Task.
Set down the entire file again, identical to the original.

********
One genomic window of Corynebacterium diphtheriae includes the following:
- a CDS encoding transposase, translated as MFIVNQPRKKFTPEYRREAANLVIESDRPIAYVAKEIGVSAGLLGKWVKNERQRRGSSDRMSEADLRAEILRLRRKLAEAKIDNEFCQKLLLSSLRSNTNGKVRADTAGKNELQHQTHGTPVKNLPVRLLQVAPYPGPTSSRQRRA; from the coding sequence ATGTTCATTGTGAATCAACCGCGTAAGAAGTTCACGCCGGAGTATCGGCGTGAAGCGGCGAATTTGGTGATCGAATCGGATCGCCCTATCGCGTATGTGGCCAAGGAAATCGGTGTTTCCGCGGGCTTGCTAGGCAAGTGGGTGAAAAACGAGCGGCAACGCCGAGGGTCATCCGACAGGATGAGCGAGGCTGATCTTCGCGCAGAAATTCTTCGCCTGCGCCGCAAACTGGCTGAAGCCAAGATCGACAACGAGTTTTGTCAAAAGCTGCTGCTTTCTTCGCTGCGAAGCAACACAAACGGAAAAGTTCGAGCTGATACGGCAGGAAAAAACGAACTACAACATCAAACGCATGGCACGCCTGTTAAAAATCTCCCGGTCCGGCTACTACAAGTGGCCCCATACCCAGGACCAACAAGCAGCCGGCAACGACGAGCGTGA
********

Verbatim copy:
One genomic window of Corynebacterium diphtheriae includes the following:
- a CDS encoding transposase, translated as MFIVNQPRKKFTPEYRREAANLVIESDRPIAYVAKEIGVSAGLLGKWVKNERQRRGSSDRMSEADLRAEILRLRRKLAEAKIDNEFCQKLLLSSLRSNTNGKVRADTAGKNELQHQTHGTPVKNLPVRLLQVAPYPGPTSSRQRRA; from the coding sequence ATGTTCATTGTGAATCAACCGCGTAAGAAGTTCACGCCGGAGTATCGGCGTGAAGCGGCGAATTTGGTGATCGAATCGGATCGCCCTATCGCGTATGTGGCCAAGGAAATCGGTGTTTCCGCGGGCTTGCTAGGCAAGTGGGTGAAAAACGAGCGGCAACGCCGAGGGTCATCCGACAGGATGAGCGAGGCTGATCTTCGCGCAGAAATTCTTCGCCTGCGCCGCAAACTGGCTGAAGCCAAGATCGACAACGAGTTTTGTCAAAAGCTGCTGCTTTCTTCGCTGCGAAGCAACACAAACGGAAAAGTTCGAGCTGATACGGCAGGAAAAAACGAACTACAACATCAAACGCATGGCACGCCTGTTAAAAATCTCCCGGTCCGGCTACTACAAGTGGCCCCATACCCAGGACCAACAAGCAGCCGGCAACGACGAGCGTGA